Sandia Labs researcher develops fertilizer without the explosive potential
By Darren Quick
April 26, 2013
Ammonium nitrate is a commonly used fertilizer, but when mixed with a fuel such as diesel, it makes a powerful explosive – as seen in last week’s fertilizer plant explosion in Texas. But it's the deliberate use of the compound in improvised explosive devices (IEDs) and acts of terror such as the Oklahoma City bombing that gives rise to even greater cause for concern. This is why Kevin Fleming, an optical engineer at Sandia National Laboratories, developed a fertilizer alternative that isn’t detonable and therefore can’t be used in a bomb.
The use of ammonium nitrate in IEDs is so widespread that the Joint Improvised Explosive Device Defeat Organization (JIEDDO) last year put out a call for ideas on ways to neutralize ammonium nitrate as an IED explosive. It’s a difficult task because its legal use is so common. Even though ammonium nitrate fertilizer is illegal in Afghanistan for example, it is easily sourced from neighboring Pakistan, where agriculture accounts for a quarter of the country’s gross domestic product.
Fleming, who retired from Sandia Labs in February, thought he had the right combination of knowledge and experience to tackle the problem. After years training soldiers in how to deal with IEDs, he knew the chemistry behind them. From the age of eight he also gained organic gardening experience dealing with calcareous soils similar to those found in the Middle East at his family’s five-acre property in Las Cruces, New Mexico.
Knowing that in ammonium nitrate the ammonium ion is weakly attracted to the nitrate ion, and that the right chemical reaction can pull them apart, Fleming decided to look for a compound they would rather cling to that could be added to the ammonium nitrate. He tried several materials, including iron sulfate, a readily available compound discarded by the ton from steel foundries.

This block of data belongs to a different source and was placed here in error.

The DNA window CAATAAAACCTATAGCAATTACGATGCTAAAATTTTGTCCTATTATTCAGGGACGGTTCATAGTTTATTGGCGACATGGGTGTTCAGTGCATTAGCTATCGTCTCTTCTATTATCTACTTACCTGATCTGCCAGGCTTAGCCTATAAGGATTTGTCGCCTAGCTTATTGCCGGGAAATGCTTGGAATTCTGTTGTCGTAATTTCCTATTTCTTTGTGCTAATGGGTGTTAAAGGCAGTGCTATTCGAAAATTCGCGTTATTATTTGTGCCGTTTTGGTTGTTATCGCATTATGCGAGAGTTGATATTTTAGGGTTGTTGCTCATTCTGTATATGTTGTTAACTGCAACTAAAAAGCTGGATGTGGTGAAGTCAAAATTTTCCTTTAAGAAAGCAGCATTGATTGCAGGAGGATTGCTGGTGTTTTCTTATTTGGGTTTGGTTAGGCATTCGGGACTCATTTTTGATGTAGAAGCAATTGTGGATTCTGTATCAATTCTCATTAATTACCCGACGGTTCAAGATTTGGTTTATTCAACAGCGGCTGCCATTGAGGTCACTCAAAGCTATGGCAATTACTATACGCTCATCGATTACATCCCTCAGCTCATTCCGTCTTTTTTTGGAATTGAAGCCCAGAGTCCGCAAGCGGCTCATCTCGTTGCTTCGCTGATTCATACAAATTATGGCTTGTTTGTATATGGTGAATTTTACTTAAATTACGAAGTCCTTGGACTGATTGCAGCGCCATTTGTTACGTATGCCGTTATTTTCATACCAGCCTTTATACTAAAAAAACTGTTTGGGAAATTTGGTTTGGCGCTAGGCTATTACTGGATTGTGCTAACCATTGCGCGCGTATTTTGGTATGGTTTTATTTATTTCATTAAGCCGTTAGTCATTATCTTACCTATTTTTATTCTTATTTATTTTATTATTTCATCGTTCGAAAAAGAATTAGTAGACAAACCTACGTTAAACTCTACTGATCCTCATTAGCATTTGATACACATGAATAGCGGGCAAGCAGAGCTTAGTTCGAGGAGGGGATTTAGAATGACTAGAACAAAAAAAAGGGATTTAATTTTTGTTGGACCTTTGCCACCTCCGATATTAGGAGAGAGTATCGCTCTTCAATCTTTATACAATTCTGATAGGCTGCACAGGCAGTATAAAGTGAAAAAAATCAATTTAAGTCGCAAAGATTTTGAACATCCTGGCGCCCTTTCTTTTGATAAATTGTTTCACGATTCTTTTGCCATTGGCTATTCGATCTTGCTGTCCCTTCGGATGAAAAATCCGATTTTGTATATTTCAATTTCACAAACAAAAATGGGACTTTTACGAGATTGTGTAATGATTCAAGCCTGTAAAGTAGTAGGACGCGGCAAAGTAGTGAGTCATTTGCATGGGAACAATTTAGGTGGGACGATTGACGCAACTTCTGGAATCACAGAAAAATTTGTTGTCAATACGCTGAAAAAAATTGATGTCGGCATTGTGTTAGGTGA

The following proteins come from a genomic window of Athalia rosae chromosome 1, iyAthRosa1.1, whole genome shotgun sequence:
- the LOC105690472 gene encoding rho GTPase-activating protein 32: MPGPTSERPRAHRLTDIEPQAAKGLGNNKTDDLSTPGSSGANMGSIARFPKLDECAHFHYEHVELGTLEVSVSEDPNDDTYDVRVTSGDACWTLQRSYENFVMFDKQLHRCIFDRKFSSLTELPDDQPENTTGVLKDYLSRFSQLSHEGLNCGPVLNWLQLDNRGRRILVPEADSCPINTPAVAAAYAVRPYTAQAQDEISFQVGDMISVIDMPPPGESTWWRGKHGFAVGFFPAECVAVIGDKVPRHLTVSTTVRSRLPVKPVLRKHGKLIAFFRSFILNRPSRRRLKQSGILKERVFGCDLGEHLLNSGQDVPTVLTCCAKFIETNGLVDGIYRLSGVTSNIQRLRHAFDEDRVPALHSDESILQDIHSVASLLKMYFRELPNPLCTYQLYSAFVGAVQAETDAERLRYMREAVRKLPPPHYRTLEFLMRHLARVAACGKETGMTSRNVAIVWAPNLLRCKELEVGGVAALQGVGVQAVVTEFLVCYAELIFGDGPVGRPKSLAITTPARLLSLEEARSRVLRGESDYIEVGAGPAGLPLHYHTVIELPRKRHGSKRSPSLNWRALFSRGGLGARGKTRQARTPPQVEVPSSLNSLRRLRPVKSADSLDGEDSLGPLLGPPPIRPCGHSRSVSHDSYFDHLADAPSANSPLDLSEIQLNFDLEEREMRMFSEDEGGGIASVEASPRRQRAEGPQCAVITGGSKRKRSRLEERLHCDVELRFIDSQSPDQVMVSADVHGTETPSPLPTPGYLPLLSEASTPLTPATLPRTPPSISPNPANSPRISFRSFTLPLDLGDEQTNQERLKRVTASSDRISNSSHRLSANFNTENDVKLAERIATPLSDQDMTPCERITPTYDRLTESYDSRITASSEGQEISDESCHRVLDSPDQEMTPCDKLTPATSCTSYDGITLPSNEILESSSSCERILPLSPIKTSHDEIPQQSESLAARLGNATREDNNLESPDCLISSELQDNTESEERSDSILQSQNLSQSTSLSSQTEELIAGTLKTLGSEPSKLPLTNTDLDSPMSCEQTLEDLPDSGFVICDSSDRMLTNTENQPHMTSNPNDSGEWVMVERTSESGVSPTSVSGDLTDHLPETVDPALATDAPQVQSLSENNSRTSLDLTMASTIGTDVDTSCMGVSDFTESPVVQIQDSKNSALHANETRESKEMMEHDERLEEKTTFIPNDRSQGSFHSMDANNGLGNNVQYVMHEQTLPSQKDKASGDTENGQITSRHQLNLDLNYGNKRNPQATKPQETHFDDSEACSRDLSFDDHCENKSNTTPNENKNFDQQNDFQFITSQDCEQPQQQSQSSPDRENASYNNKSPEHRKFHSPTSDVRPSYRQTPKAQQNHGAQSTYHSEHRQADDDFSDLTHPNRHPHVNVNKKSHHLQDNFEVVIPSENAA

If someone attempts to alter the ammonium nitrate/iron sulfate mixture to make it detonable by mixing it with fuel, the iron ion takes the nitrate ion and the ammonium ion takes the sulfate ion. The result is that the iron sulfate becomes iron nitrate and the ammonium nitrate becomes ammonium sulfate, neither of which is detonable.
But the new compound wouldn’t be much use if it weren’t also a good fertilizer. Thankfully, it is. In fact, the addition of iron sulfate to the mix makes the new fertilizer even better than ammonium nitrate for alkaline soils. These are what is found in Afghanistan, where a mix of ammonium nitrate and calcium carbonate is currently used, making the soil more alkaline.
“It takes alkaline soil and makes it more neutral, closer to an ideal pH level,” said Fleming of his non-detonable fertilizer. “The closer you get a neutral pH, the more crops grow. Crop yield would improve significantly. And iron-containing fertilizer added to the soil would be taken up in crops and help fight anemia and other iron deficiencies in people who eat them.”
Although Fleming says the non-detonable fertilizer would cost no more to produce than ammonium nitrate, he knows that it will take some time for the former to replace the latter in Afghanistan and other parts of the world given the sheer volume of ammonium nitrate production. However, he does have some ideas on how to get the ball rolling.
“We could give the formula to a neutral party and let them work with the Afghans, Pakistanis and others,” he said. “They could set up side-by-side demonstrations to see which fertilizer works better. Prove it to them gradually.”
Fleming has informed JIEDDO of the non-detonable fertilizer and, in the hopes of saving lives, Sandia isn’t licensing or patenting the formula but is making it freely available.
Source: Sandia Labs